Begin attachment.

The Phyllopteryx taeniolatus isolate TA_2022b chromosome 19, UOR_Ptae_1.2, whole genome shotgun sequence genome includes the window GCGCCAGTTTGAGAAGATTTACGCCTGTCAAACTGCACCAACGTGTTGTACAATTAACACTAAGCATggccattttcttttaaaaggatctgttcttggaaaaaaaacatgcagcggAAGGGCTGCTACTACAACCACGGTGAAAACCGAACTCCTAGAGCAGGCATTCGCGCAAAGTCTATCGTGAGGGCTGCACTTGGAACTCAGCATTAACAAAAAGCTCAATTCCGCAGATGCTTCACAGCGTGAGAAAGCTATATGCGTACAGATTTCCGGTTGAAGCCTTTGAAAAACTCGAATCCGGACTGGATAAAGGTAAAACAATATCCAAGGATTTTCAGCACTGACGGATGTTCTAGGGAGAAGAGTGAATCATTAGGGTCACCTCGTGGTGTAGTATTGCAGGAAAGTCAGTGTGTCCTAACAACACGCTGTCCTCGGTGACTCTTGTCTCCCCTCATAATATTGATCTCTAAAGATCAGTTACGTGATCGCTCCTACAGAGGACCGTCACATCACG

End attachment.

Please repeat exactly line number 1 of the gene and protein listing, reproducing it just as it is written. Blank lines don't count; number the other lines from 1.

The Phyllopteryx taeniolatus isolate TA_2022b chromosome 19, UOR_Ptae_1.2, whole genome shotgun sequence genome includes the window GCGCCAGTTTGAGAAGATTTACGCCTGTCAAACTGCACCAACGTGTTGTACAATTAACACTAAGCATggccattttcttttaaaaggatctgttcttggaaaaaaaacatgcagcggAAGGGCTGCTACTACAACCACGGTGAAAACCGAACTCCTAGAGCAGGCATTCGCGCAAAGTCTATCGTGAGGGCTGCACTTGGAACTCAGCATTAACAAAAAGCTCAATTCCGCAGATGCTTCACAGCGTGAGAAAGCTATATGCGTACAGATTTCCGGTTGAAGCCTTTGAAAAACTCGAATCCGGACTGGATAAAGGTAAAACAATATCCAAGGATTTTCAGCACTGACGGATGTTCTAGGGAGAAGAGTGAATCATTAGGGTCACCTCGTGGTGTAGTATTGCAGGAAAGTCAGTGTGTCCTAACAACACGCTGTCCTCGGTGACTCTTGTCTCCCCTCATAATATTGATCTCTAAAGATCAGTTACGTGATCGCTCCTACAGAGGACCGTCACATCACG